[JDEV] Krufty Jabber Client

arh14 at cornell.edu arh14 at cornell.edu
Mon Aug 9 12:12:43 CDT 1999

On Mon, 9 Aug 1999, Eric Crahen wrote:
> > Exactly.  The Jabber protocol should be the Jabber protocol.  PLEASE
> > let's NOT create a separate protocol for each client!  That's what Jabber
> > was supposed to solve, right?  I see no reason why CTCP can't be
> > identical to CTSP.  The addition is that CTSP handles event notification
> > (buddy online, etc.) while client won't.  But there is no reason to
> > create two parallel protocols.  For instance, keeping one protocol would
> > allow a client to "proxy" for another (for whatever reason you'd want to
> > do that).
> I agree, jabber should no tbe concerned with MIME types or any of the client
> oriented CTCP protocols. Isn't he porject designed as a server based XML
> stream? Since this is the case, the client will all have XML parsers built
> in, so why not just define a CTCP standard for attempting to initiate an XML
> stream to another client - this way at least all the clients can talk to one
> another and they'll be guided by a common CTCP protocol.

I see no difference between CTCP communication and CTSP communication.  
Whey even have two XML-based protocols?  Just have one.  Clients will 
just refrain from sending status messages, and disregard them from other 
clients.  I think there should be a common Jabber protocol that is both 
client to client and client to server.  Remember, each client is a server 
also...in this world there is no such thing as a pure client anymore.

> I really see no advantage to trying to make MIME stuff happen between
> clients, that gets a little bit nuts. If we end up with email transports
> that read MIME sources it should simply convert them to an XML stream as
> well.

I only advocate MIME because the alternative is to reinvent the wheel by 
hardcoding into the Jabber protocol yet another unique way to send 
heterogenous data.  MIME is there, and is used, and works.  If there is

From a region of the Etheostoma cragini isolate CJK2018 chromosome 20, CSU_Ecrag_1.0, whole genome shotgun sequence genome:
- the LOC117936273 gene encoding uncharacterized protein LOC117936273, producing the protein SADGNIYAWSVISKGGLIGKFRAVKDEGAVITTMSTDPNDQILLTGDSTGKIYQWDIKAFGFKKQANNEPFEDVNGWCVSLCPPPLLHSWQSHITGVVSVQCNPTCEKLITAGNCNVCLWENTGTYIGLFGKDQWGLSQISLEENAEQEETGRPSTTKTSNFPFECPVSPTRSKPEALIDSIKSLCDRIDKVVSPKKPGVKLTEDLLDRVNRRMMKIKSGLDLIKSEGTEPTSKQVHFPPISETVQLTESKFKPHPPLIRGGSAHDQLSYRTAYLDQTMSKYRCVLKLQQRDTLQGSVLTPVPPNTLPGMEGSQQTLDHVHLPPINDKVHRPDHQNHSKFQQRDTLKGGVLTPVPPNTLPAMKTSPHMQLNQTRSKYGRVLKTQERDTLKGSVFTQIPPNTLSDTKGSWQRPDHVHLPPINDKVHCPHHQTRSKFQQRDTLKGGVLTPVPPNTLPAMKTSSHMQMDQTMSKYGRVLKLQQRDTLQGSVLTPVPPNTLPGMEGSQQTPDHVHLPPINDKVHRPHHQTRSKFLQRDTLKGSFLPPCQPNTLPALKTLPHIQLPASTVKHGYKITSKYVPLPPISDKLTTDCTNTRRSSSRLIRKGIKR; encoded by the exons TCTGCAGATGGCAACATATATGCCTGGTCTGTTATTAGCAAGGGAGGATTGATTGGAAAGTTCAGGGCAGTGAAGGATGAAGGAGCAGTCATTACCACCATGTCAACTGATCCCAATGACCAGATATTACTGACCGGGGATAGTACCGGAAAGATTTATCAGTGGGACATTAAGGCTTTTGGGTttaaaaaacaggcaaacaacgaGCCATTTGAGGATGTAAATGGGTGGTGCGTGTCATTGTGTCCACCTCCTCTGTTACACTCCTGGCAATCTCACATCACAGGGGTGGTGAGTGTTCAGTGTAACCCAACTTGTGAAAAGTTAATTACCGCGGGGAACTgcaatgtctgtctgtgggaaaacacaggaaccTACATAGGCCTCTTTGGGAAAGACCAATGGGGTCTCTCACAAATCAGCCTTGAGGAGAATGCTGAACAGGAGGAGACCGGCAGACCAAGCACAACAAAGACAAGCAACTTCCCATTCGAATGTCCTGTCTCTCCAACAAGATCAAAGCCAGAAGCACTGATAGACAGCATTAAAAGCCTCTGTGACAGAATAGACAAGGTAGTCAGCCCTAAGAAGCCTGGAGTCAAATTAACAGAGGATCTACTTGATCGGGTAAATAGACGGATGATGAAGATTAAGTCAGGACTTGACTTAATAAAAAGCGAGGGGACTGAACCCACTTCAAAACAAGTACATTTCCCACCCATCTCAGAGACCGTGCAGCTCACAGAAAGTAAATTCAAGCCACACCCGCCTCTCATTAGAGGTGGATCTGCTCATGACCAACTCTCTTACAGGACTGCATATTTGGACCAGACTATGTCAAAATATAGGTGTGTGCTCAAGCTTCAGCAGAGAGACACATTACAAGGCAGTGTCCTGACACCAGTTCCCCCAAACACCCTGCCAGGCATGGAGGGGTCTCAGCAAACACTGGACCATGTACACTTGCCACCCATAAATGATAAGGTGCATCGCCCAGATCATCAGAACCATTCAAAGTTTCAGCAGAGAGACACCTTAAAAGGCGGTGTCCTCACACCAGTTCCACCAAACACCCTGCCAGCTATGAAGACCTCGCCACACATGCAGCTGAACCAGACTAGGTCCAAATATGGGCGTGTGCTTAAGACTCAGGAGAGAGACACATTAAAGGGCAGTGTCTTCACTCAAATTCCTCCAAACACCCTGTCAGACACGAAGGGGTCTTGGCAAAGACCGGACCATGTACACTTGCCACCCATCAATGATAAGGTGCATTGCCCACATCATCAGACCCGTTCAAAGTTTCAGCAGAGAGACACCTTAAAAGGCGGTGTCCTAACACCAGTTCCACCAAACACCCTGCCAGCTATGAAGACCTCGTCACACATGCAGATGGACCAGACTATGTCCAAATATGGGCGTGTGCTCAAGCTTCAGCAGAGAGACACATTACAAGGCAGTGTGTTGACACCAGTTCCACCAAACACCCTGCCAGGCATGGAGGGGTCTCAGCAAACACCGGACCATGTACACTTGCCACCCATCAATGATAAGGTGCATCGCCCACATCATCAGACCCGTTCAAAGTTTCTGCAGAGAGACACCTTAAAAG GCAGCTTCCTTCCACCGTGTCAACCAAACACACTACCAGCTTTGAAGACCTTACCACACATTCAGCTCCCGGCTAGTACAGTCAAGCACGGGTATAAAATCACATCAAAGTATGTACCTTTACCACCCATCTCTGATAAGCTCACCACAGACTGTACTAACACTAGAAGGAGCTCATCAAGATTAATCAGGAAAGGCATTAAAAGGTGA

to be sending of heterogenous data at all, then it would make more sense 
to use something that already enables it.  On the other hand this could 
easily be solved by not supporting the sending heterogenous data at all.

> > > Jabber client to server is an XML streaming protocol, but that doesn't
> > > constrain the client to client. Sure, it might be nice to reuse the 'xml
> > > hardware' that the client's already got, but then again, there are other
> > > approaches.  For instance, Jer has an example in one of his feature
> > > negotiation proto-proposals that indicates that *each kind* of client to
> > > client interaction may have or use its own protocol.
> >
> I think people should be careful about getting too deep into this file
> transfer and MP3 stuff. That gets a little bit crazy I think. Jabber itself
> it seems should mainly be concerned with lightwieght XML streams to unify
> communications. The clients should just make an MP3 plugin if they want to
> that stuff, but it seems that gets outside the actual scope of Jabber
> itself.

Right, the Jabber protocol should unify communications.  I see that as 
client/server transparency.  Whoever you are sending to is a client.  
Whoever you are recieving from is a server.  The Jabber "server" per-se, 
just happens to proxy messages to other users.

Although I am a purist at heart, I don't think a universal messaging 
system will be practical unless it allows the transmission of 
heterogenous data.  I don't use ICQ all that often for several reasons, 
but when I do, I often like the convenience of sending files to other 
people in the middle of a discussion.  To completely abandon this aspect 
would really cripple use of Jabber IMHO.

If clients are to be heavyweight enough to be able to parse XML, they can 
surely handle MIME.  MIME itself is trivial...the philosophical 
consequences of actually using its capabilities to send files around is 
another question entirely.

> How complex of file transfers are we talking about? We don't want to get off
> track and start to build a client that basically does
> email/ftp/http/icq/aol/etc :)
> Since this stuff will happen as various clients get created, we should
> consider some XML based standard I think though.

Jabber should provide the *transport* IMHO.  Without the transport 
ability, people will either be resigned to use some third party transfer 
program (FTP, whatever), or figure a way to add this functionality into 
their client in a peculiar, non-standardized way.  Best to add the 
transport capability into Jabber itself so this does not happen.

Think about this:

If Jabber does not support MIME, what is stopping somebody from typing 
up a MIME message and just sending it as a plain text Jabber message to 
be interpreted at the endpoint?  I can base64 my MP3 add a MIME header 
and send it off to my friend Joe.  This is doable but ugly, so I suggest 
MIME be part of the Jabber protocol.


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